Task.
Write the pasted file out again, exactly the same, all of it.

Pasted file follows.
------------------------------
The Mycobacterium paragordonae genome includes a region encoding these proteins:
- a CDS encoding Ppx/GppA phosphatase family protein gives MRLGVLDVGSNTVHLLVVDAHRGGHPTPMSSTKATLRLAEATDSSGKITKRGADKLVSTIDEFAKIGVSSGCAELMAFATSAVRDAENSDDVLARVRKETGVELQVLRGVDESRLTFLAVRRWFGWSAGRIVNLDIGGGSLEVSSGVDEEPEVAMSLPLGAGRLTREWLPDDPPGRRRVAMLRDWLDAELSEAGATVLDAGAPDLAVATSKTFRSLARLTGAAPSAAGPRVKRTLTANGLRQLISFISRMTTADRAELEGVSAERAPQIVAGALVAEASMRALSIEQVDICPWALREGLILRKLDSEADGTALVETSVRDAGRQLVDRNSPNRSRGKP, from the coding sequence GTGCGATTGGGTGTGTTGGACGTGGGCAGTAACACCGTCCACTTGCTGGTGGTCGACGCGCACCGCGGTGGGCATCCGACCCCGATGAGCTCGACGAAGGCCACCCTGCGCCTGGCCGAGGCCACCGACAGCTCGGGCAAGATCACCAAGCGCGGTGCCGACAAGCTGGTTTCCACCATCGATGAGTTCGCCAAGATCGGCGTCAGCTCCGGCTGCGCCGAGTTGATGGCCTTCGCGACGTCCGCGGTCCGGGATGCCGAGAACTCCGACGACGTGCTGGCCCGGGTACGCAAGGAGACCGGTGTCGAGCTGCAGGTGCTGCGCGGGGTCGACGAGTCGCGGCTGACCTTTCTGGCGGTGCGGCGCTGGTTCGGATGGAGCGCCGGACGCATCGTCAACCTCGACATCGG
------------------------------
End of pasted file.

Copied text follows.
The Mycobacterium paragordonae genome includes a region encoding these proteins:
- a CDS encoding Ppx/GppA phosphatase family protein gives MRLGVLDVGSNTVHLLVVDAHRGGHPTPMSSTKATLRLAEATDSSGKITKRGADKLVSTIDEFAKIGVSSGCAELMAFATSAVRDAENSDDVLARVRKETGVELQVLRGVDESRLTFLAVRRWFGWSAGRIVNLDIGGGSLEVSSGVDEEPEVAMSLPLGAGRLTREWLPDDPPGRRRVAMLRDWLDAELSEAGATVLDAGAPDLAVATSKTFRSLARLTGAAPSAAGPRVKRTLTANGLRQLISFISRMTTADRAELEGVSAERAPQIVAGALVAEASMRALSIEQVDICPWALREGLILRKLDSEADGTALVETSVRDAGRQLVDRNSPNRSRGKP, from the coding sequence GTGCGATTGGGTGTGTTGGACGTGGGCAGTAACACCGTCCACTTGCTGGTGGTCGACGCGCACCGCGGTGGGCATCCGACCCCGATGAGCTCGACGAAGGCCACCCTGCGCCTGGCCGAGGCCACCGACAGCTCGGGCAAGATCACCAAGCGCGGTGCCGACAAGCTGGTTTCCACCATCGATGAGTTCGCCAAGATCGGCGTCAGCTCCGGCTGCGCCGAGTTGATGGCCTTCGCGACGTCCGCGGTCCGGGATGCCGAGAACTCCGACGACGTGCTGGCCCGGGTACGCAAGGAGACCGGTGTCGAGCTGCAGGTGCTGCGCGGGGTCGACGAGTCGCGGCTGACCTTTCTGGCGGTGCGGCGCTGGTTCGGATGGAGCGCCGGACGCATCGTCAACCTCGACATCGG